Isaac walked off to call our friend and I sat there as she retold the story, eyes streaming. I just felt so helpless. Here I hope to be a counselor and I have no idea what to say. We are here to serve and yet.... it felt like there was no way to serve.

Last week, before Christmas, we heard someone had died. Three people related to our school community died this semester, and each time the community gathered and we were invited to multiple ceremonies. This day, though, I kept seeing village people walking back and forth in front of our house to the the married student housing in the back of campus, but that was it. No other word. And then, the next morning, I looked up as I was making breakfast to see a handful of people carrying a small coffin past our house, towards the burial grounds.

A child. Now we know. It's a family I've sat and talked to about their tribe, the Sougb. The family is sweet. The wife was pregnant when we got here. The child that died was four years old. He died just before Christmas. A few family members came from the village. Otherwise, life is going on for them.

I see them now when they walk past our house and I'm working in the kitchen. I ache and pray for them, and wonder about the child and his sickness. A four year old child, just down the trail from us. Did he see a doctor? Was he treated? If sick students came to us, could we can help advocate for them? But … what do we know? We don't even know the doctors here, or the hospitals, and we know so little about medicine I would hardly even know when to think they were being mistreated or neglected. Our organization is trying to find a nurse for our school from the West, and I long for that, for someone to send students to who can even just say, oh, this is serious, we must take this kid to a doctor.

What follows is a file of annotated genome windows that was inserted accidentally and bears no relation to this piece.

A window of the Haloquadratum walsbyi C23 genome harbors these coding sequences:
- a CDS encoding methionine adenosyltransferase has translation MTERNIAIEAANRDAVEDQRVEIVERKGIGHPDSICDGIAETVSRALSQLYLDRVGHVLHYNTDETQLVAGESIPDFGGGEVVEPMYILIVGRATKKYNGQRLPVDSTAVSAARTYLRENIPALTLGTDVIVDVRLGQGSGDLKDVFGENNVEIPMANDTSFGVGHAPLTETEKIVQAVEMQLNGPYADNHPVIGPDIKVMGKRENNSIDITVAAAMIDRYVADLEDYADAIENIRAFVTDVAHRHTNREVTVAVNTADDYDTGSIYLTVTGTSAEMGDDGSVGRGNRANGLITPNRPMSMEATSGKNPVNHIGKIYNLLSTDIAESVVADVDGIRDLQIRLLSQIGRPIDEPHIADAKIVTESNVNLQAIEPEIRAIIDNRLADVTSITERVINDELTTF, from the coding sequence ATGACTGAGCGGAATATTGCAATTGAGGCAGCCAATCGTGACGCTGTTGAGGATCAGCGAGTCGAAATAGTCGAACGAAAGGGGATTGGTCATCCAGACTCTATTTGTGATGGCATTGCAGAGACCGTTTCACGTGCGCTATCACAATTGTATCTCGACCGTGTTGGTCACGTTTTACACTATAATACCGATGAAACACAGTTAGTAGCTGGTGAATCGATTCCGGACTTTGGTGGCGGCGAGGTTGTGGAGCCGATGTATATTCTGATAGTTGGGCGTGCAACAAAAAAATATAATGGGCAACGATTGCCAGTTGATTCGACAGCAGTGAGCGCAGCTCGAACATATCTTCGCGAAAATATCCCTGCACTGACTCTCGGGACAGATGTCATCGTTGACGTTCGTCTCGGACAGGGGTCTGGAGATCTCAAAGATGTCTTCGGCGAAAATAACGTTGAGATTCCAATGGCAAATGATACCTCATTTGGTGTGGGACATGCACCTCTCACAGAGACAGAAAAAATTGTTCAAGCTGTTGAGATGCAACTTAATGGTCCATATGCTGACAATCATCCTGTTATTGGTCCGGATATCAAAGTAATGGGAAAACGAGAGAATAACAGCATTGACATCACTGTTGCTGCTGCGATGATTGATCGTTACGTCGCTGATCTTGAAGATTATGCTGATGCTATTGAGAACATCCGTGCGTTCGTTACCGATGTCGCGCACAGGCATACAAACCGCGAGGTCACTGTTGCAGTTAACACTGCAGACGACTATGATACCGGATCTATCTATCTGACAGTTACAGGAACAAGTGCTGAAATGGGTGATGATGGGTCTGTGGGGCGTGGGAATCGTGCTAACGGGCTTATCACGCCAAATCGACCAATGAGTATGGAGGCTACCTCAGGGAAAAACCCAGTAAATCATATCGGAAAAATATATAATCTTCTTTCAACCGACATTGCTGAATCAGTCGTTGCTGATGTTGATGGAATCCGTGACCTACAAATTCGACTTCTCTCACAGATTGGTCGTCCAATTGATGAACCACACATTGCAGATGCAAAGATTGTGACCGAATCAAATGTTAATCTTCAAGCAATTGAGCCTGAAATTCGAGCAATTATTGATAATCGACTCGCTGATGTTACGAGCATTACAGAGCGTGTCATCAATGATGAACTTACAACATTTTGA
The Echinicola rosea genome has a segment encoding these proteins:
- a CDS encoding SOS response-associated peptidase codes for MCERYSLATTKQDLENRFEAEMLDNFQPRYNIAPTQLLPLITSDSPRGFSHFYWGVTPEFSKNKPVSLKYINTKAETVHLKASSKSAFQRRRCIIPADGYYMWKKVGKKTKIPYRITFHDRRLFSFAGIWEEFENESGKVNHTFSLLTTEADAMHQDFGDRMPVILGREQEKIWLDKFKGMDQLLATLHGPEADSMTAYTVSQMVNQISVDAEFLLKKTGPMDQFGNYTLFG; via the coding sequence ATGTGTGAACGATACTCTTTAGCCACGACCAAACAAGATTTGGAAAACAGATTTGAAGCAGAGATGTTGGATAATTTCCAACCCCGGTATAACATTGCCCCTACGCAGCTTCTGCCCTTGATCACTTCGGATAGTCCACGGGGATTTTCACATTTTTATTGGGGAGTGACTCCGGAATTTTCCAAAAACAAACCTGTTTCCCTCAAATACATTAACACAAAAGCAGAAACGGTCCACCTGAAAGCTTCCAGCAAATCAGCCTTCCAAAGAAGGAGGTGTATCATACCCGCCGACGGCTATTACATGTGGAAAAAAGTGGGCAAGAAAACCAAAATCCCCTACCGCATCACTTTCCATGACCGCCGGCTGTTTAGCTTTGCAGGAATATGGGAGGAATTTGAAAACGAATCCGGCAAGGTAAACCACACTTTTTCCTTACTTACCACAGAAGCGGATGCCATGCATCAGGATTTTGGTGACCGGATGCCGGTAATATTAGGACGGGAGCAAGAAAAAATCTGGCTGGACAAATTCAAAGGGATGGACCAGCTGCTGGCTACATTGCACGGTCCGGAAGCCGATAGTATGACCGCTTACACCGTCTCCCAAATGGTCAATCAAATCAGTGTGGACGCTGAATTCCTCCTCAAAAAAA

Sometimes 4 year olds die. But I suspect this death most likely was preventable, and I ache because of it.

The woman crying on our porch was scamming us, and that soon became clear. When it became clear that we could see that, and when given a way to politely bow out, she skedaddled and we haven't heard from her again. Still, though, my feelings of helplessness remain. If someone came to me with that actual problem, would I know what to do, what to say? Do I know the local resources that she could be pointed to, do I know how to local church can help?